What gets me out of bed in a morning is the knowledge that if I do my job well the Bishop is liberated to do the things that he is particularly gifted in, meaning that he can play to his strengths and the bishop’s chaplain’s work strengthens his weaknesses. In my year of service so far I particularly enjoyed the planning of worship at the clergy conference, the planning of logistics of the Thames Pilgrimage, planning the worship for the Grand Day Out and for the Bishop’s farewell service.

During the vacancy my role is to support Bishop Colin and Archdeacon Martin in maintaining all the functions of the Office of the Bishop of Oxford.

Churches reshaped

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Bishop Colin (right) pictured with Basil Eastwood, Chairman of the Oxfordshire Historic Churches Trust and Becky Payne who wrote Churches for Communities.

Bishop Colin (left) pictured with Basil Eastwood, Chairman of the Oxfordshire Historic Churches Trust and Becky Payne who wrote Churches for Communities. Photo and words by Jo Duckles. 

CHURCHES are being reshaped to once again become the central hubs of communities across the UK.

And some of the best examples have been highlighted in a book published as part of the  50th Anniversary of the Oxfordshire Historic Churches Trust.

Post offices, village shops and community centres are relocating into churches as they are redeveloped to retain their authenticity as sacred places of worship while becoming useful on a more practical level. Churches for Communities highlights 25 of these projects. The book, written by Becky Payne, formerly the Policy Officer at the Church of England’s Cathedral and Church Buildings Division illustrates changes taking by focusing on places of worship in the towns and villages of Oxfordshire. The very significant reshaping of these historic churches has been undertaken to meet modern worship needs, to enable the buildings to be used for a wide range of community activities and, increasingly, to deliver vital community services. These projects reconnect the churches with their communities and provide them with a more sustainable future.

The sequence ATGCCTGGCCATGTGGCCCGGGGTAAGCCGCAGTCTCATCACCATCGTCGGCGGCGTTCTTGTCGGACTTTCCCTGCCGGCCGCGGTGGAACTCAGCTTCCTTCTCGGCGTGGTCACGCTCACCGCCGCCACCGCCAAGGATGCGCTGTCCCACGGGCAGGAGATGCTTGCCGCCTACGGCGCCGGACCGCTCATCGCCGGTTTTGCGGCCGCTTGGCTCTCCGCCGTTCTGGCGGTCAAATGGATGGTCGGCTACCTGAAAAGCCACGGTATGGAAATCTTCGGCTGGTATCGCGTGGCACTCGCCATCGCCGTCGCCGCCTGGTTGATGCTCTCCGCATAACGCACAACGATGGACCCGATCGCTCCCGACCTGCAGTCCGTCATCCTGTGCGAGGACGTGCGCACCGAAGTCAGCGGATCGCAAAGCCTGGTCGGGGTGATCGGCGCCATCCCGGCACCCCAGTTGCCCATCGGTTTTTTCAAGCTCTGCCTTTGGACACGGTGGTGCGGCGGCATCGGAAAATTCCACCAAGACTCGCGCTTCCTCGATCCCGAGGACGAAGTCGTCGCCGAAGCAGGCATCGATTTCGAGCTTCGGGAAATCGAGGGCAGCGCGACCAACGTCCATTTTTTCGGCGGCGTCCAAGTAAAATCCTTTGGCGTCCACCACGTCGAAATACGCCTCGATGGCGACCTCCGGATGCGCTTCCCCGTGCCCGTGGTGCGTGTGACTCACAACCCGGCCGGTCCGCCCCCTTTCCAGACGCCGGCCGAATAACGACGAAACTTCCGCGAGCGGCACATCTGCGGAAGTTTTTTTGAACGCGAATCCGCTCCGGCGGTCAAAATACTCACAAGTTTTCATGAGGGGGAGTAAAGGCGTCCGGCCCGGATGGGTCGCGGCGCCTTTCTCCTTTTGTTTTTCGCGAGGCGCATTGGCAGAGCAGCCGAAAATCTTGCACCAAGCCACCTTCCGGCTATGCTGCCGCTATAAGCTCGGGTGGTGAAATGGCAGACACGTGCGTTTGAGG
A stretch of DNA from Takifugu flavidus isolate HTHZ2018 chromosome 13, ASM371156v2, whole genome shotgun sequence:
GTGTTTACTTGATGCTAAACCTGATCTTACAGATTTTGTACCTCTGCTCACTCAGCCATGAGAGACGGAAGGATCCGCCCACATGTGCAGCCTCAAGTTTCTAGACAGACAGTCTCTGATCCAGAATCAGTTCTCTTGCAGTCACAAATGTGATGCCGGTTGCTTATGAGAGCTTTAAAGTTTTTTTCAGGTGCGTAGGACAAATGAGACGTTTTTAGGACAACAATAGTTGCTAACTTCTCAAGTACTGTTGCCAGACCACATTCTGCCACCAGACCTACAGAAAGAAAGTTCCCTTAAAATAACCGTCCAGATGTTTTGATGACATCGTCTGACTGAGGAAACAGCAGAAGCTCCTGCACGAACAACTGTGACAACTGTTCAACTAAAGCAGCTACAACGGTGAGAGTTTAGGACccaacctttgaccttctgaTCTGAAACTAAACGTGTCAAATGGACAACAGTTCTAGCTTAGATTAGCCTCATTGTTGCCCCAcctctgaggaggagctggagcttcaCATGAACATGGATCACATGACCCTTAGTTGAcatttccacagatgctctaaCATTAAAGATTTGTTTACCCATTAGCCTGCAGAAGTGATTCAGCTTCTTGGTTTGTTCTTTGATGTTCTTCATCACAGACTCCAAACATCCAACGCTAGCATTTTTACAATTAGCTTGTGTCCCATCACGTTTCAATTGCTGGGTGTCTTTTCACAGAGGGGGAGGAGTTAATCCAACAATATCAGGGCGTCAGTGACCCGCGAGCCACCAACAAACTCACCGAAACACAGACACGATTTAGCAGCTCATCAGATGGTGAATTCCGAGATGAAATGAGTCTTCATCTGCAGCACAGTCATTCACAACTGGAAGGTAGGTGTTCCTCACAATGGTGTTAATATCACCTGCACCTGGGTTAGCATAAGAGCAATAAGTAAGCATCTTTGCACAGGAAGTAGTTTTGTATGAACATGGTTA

Here are stories from the incumbents and the teams, largely of volunteers, who have given their time and energy to raise millions of pounds and to work through the challenges involved in adapting an historic place of worship. We hope that other churches embarking on similar projects will derive inspiration and benefit from the achievements and experiences described here.

In his foreword, the Bishop of Dorchester, the Rt Revd Colin Fletcher, says: “My hope is that this book will help Church Councils and others catch a vision for how their church can best serve its community – and how it can be adapted for doing so where that is needed.” The book was launched at the prestigious Blackwells Bookshop on Oxford’s historic Broad Street on Wednesday, February 19th 2014